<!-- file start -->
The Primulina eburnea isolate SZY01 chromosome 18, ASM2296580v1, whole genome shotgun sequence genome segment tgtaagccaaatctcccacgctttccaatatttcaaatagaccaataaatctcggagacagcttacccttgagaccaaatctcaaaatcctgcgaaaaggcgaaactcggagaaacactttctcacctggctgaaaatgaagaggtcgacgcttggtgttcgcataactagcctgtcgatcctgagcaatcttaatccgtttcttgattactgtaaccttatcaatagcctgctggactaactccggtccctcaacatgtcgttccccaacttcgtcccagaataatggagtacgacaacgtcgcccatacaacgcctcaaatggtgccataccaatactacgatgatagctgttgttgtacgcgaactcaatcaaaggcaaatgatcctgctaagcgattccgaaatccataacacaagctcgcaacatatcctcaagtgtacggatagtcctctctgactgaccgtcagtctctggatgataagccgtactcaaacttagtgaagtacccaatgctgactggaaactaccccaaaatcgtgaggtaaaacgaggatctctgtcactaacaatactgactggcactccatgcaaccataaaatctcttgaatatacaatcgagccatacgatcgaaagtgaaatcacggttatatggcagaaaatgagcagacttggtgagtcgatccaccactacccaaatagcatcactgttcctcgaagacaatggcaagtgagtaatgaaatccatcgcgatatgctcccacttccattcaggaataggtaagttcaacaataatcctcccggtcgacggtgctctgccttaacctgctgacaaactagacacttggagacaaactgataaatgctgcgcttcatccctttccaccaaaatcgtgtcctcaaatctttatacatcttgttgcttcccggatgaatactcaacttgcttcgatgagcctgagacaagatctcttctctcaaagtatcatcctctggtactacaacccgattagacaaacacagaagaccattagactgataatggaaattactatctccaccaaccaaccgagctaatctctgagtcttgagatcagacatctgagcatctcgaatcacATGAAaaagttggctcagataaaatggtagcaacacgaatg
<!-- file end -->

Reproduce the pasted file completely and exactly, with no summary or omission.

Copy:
The Primulina eburnea isolate SZY01 chromosome 18, ASM2296580v1, whole genome shotgun sequence genome segment tgtaagccaaatctcccacgctttccaatatttcaaatagaccaataaatctcggagacagcttacccttgagaccaaatctcaaaatcctgcgaaaaggcgaaactcggagaaacactttctcacctggctgaaaatgaagaggtcgacgcttggtgttcgcataactagcctgtcgatcctgagcaatcttaatccgtttcttgattactgtaaccttatcaatagcctgctggactaactccggtccctcaacatgtcgttccccaacttcgtcccagaataatggagtacgacaacgtcgcccatacaacgcctcaaatggtgccataccaatactacgatgatagctgttgttgtacgcgaactcaatcaaaggcaaatgatcctgctaagcgattccgaaatccataacacaagctcgcaacatatcctcaagtgtacggatagtcctctctgactgaccgtcagtctctggatgataagccgtactcaaacttagtgaagtacccaatgctgactggaaactaccccaaaatcgtgaggtaaaacgaggatctctgtcactaacaatactgactggcactccatgcaaccataaaatctcttgaatatacaatcgagccatacgatcgaaagtgaaatcacggttatatggcagaaaatgagcagacttggtgagtcgatccaccactacccaaatagcatcactgttcctcgaagacaatggcaagtgagtaatgaaatccatcgcgatatgctcccacttccattcaggaataggtaagttcaacaataatcctcccggtcgacggtgctctgccttaacctgctgacaaactagacacttggagacaaactgataaatgctgcgcttcatccctttccaccaaaatcgtgtcctcaaatctttatacatcttgttgcttcccggatgaatactcaacttgcttcgatgagcctgagacaagatctcttctctcaaagtatcatcctctggtactacaacccgattagacaaacacagaagaccattagactgataatggaaattactatctccaccaaccaaccgagctaatctctgagtcttgagatcagacatctgagcatctcgaatcacATGAAaaagttggctcagataaaatggtagcaacacgaatg